This summer, I was a REU intern for TIDE at the Plum Island Field Station conducting research on wetland plants.
While parts of the marsh can be a challenge to get to (carrying heavy equipment across narrow bridges, jumping muddy or water-filled mosquito ditches, and swatting greenflies every day!), I can’t lie that I still love spending my days collecting data out in the sun.
It’s extremely peaceful on the marsh, with only the occasional call of a swooping red-winged blackbird or obnoxious mosquito buzzing in your ear disrupting the silence. In this silent moments, sometimes I just sit back and think about the scale of our projects and the possible implications of our discoveries. Basically, our project studies a Massachusetts wetland at the ecosystem level.
And coastal wetlands are a big deal.
They help protect us from floods, store carbon by removing CO2 from our atmosphere, and provide a home to young fish until they are large enough to venture out into bigger waters and become a valuable food source. However, our wetlands are in real danger. Pollution and runoff from our farms, roads, and lawns dump exorbitant amounts of nitrogen into wetland ecosystems. This extra nitrogen can have significant and devastating effects on the function of these wetlands and action must be taken to protect these valuable environments.
By studying the effects nitrogen pollution has on wetlands, scientists can demonstrate how wetlands will be affected by pollution and hopefully shape policy restricting such pollution.
To do this, the TIDE project uses two creeks in our experimental wetland:
- One creek left unfertilized, as a control
- One creek that receives large amounts of artificial fertilization each incoming tide, to simulate pollution from runoff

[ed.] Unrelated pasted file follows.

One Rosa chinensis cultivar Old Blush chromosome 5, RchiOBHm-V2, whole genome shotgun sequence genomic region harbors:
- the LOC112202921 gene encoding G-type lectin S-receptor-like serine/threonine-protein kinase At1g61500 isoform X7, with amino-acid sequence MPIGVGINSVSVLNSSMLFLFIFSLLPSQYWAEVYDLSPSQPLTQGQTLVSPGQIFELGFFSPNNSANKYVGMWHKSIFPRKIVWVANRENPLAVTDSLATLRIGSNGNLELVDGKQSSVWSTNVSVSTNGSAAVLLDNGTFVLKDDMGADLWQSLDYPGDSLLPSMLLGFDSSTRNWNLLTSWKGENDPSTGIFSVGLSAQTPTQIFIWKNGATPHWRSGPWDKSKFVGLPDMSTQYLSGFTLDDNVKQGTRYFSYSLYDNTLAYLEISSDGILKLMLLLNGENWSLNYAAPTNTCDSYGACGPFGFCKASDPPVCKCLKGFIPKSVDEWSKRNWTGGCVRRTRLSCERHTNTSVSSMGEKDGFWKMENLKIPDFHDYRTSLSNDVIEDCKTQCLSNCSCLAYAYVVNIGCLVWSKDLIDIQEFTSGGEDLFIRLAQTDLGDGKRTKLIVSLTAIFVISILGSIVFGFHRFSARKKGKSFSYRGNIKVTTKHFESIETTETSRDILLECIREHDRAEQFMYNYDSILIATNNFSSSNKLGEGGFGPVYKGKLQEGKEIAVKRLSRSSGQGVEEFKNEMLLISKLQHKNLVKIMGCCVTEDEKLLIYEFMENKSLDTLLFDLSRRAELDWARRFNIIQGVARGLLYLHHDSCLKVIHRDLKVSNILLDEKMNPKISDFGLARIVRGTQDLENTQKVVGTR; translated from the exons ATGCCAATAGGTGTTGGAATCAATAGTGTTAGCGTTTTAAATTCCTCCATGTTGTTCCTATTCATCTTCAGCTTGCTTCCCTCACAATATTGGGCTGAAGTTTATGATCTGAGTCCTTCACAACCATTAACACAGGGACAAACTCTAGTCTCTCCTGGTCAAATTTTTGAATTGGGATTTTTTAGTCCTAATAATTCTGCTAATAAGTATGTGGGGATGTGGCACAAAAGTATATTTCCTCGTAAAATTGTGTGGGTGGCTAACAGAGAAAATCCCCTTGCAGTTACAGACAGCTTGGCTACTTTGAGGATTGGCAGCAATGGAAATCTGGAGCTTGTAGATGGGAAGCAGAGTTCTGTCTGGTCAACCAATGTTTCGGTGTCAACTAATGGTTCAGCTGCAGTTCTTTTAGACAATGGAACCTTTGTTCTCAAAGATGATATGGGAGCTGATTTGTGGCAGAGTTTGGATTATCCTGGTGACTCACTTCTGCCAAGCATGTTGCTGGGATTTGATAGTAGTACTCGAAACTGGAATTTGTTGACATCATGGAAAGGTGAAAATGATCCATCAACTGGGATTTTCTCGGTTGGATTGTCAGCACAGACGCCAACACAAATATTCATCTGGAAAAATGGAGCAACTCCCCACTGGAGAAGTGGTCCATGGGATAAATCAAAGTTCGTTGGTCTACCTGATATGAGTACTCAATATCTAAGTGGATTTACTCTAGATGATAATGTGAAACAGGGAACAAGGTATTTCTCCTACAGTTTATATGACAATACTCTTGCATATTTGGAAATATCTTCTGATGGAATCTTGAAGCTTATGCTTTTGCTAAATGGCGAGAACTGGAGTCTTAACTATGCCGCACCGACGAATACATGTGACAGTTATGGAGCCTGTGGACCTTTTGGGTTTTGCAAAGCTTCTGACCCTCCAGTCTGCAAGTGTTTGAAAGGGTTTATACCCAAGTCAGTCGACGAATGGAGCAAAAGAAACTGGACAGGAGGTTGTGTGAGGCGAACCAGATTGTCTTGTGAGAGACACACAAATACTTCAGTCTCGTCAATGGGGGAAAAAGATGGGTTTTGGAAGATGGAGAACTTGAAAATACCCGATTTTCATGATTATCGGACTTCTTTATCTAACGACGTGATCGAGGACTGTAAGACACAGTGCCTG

We then compare data from the two creeks (plant size/density, fish counts and diets, water quality, etc.) to examine how pollution might change the ecosystem. One such observed effect is the collapsing of the creek banks. Essentially, nitrogen pollution is causing the creeks to fall apart. While I’ve found that the seemingly purposeful destruction of a marsh is unsettling to some people I’ve described the project to, I believe that it’s a completely necessary step to understand how marshes will react to nitrogen pollution in the future – to allow us both to take steps to prevent further marsh loss in currently affected areas AND to convince policy makers to take preventative action to preserve these invaluable ecosystems.
In a way, this project may be viewed as destructive, but the impacts on this wetland over the course of our experiment could pale in comparison to the good that our research will bring if it can be used by policy makers and fellow scientists to save what’s left of these incredible patches of green.